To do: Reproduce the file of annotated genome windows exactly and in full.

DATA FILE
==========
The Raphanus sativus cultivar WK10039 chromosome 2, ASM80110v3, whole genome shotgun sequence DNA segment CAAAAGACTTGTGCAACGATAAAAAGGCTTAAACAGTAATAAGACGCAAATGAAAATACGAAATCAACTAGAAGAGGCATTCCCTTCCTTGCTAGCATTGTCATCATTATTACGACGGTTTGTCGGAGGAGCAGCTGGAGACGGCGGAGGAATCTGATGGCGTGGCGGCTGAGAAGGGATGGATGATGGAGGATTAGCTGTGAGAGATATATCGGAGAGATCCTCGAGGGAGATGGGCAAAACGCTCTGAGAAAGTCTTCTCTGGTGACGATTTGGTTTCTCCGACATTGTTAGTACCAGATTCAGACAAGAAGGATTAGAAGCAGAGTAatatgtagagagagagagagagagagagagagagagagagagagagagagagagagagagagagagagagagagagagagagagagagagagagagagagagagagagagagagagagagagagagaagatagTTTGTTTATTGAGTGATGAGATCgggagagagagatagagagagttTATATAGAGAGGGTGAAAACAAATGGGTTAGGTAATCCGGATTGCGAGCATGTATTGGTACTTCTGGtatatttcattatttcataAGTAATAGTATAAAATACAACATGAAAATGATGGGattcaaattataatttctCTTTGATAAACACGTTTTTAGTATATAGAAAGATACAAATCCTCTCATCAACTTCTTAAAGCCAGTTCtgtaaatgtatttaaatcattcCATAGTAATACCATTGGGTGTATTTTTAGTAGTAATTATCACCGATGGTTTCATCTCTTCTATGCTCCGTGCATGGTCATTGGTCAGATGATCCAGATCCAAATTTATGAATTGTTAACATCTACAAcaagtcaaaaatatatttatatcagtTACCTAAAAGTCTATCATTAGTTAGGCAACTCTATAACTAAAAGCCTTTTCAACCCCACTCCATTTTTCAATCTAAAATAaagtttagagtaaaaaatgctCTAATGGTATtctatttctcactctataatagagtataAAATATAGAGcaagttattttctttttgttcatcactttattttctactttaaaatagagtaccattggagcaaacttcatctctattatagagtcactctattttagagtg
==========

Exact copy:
The Raphanus sativus cultivar WK10039 chromosome 2, ASM80110v3, whole genome shotgun sequence DNA segment CAAAAGACTTGTGCAACGATAAAAAGGCTTAAACAGTAATAAGACGCAAATGAAAATACGAAATCAACTAGAAGAGGCATTCCCTTCCTTGCTAGCATTGTCATCATTATTACGACGGTTTGTCGGAGGAGCAGCTGGAGACGGCGGAGGAATCTGATGGCGTGGCGGCTGAGAAGGGATGGATGATGGAGGATTAGCTGTGAGAGATATATCGGAGAGATCCTCGAGGGAGATGGGCAAAACGCTCTGAGAAAGTCTTCTCTGGTGACGATTTGGTTTCTCCGACATTGTTAGTACCAGATTCAGACAAGAAGGATTAGAAGCAGAGTAatatgtagagagagagagagagagagagagagagagagagagagagagagagagagagagagagagagagagagagagagagagagagagagagagagagagagagagagagagagagagagagagaagatagTTTGTTTATTGAGTGATGAGATCgggagagagagatagagagagttTATATAGAGAGGGTGAAAACAAATGGGTTAGGTAATCCGGATTGCGAGCATGTATTGGTACTTCTGGtatatttcattatttcataAGTAATAGTATAAAATACAACATGAAAATGATGGGattcaaattataatttctCTTTGATAAACACGTTTTTAGTATATAGAAAGATACAAATCCTCTCATCAACTTCTTAAAGCCAGTTCtgtaaatgtatttaaatcattcCATAGTAATACCATTGGGTGTATTTTTAGTAGTAATTATCACCGATGGTTTCATCTCTTCTATGCTCCGTGCATGGTCATTGGTCAGATGATCCAGATCCAAATTTATGAATTGTTAACATCTACAAcaagtcaaaaatatatttatatcagtTACCTAAAAGTCTATCATTAGTTAGGCAACTCTATAACTAAAAGCCTTTTCAACCCCACTCCATTTTTCAATCTAAAATAaagtttagagtaaaaaatgctCTAATGGTATtctatttctcactctataatagagtataAAATATAGAGcaagttattttctttttgttcatcactttattttctactttaaaatagagtaccattggagcaaacttcatctctattatagagtcactctattttagagtg